I have been providing an initial tour through all the media of the Sheets Studio artwork, and today we have arrived at stained glass. These can be some of the hardest images to photograph — even before we consider the banks’ restrictions on taking images only from the outside.
Millard Sheets and Susan Hertel were the primary designers of the images, and, in the case of stained glass, all the fabrication was done offsite; Denis O’Connor created the mosaics, working from gouaches and inverted cartoons and cans and cans of tiles. That was about all the labor they could handle in-house. (Brian told me that the stained glass was made by Carnevale and Lohr, the Bell Gardens, Ca., firm recently involved in restoring the Rancho Palos Verdes mosaic; I can’t figure out if they are just stonemasons, working mostly in the iconic marble of these banks. or also glass artists, too. Update: Brian recalled that the Pasadena stained glass firm was John Wallis Stained Glass. Rufus Turner also indicates that Judson Stained Glass did commissions as well.)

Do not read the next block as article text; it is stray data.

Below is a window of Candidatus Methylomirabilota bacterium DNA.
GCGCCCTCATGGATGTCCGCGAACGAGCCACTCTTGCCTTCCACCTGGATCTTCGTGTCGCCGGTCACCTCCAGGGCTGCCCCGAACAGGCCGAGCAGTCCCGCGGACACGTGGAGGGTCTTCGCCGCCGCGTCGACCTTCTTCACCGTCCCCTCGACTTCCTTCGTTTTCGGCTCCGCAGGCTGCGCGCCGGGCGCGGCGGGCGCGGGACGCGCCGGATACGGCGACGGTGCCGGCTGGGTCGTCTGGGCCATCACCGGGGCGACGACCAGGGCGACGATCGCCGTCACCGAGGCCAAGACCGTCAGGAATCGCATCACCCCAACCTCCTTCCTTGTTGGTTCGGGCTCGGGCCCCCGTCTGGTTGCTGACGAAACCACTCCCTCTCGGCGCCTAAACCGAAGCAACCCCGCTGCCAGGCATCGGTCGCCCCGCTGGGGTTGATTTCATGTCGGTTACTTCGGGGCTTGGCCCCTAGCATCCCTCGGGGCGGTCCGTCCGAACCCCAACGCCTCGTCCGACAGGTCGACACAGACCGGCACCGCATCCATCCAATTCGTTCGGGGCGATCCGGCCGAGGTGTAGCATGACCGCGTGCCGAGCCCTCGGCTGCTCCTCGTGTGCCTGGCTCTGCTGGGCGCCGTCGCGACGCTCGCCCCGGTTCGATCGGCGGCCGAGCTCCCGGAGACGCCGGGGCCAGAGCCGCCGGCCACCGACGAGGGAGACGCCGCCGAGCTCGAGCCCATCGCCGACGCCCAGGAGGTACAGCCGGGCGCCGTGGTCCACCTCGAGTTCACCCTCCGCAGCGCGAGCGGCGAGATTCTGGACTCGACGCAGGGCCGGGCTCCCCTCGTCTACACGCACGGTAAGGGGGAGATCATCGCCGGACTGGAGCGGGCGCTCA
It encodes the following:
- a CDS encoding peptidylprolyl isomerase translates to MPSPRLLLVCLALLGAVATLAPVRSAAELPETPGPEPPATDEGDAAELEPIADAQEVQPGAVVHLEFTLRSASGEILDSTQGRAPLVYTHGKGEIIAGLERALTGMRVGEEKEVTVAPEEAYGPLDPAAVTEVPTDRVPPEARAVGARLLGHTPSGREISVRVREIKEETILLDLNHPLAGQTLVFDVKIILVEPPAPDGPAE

Both Hertel and Sheets had a lifelong love of horses, and here is yet another image where it shows: horses at the corral, young men and women out for a ride, and children being pulled toward fun by a woman at the reins. Other animals join in the fun — lots of dogs, and a few cats — and the bright, contrasting colors accentuate the theme of fun.
As I mentioned last week, these artworks could do a lot to set a happy mood in the bank — and of course the use of stained glass suggests the sense of awe inspired by walking into a darkened cathedral. The 1960s also saw the interest in Color Field painting, watching how one bright color would play off another; I see influences of that style and interest here, with the green moon, purple dog, bright green reins, and dappled blue- and orange-and-white horses.
These are commercial products — artwork sold to banks, that helped the banks’ bottom line — but they are also exemplary period pieces, valuable artworks from the time, which, as I have mentioned elsewhere, also tend to tell a story of California history. One hopes that JP Morgan Chase, as their current steward, understands the power and significance of these artistic bank assets.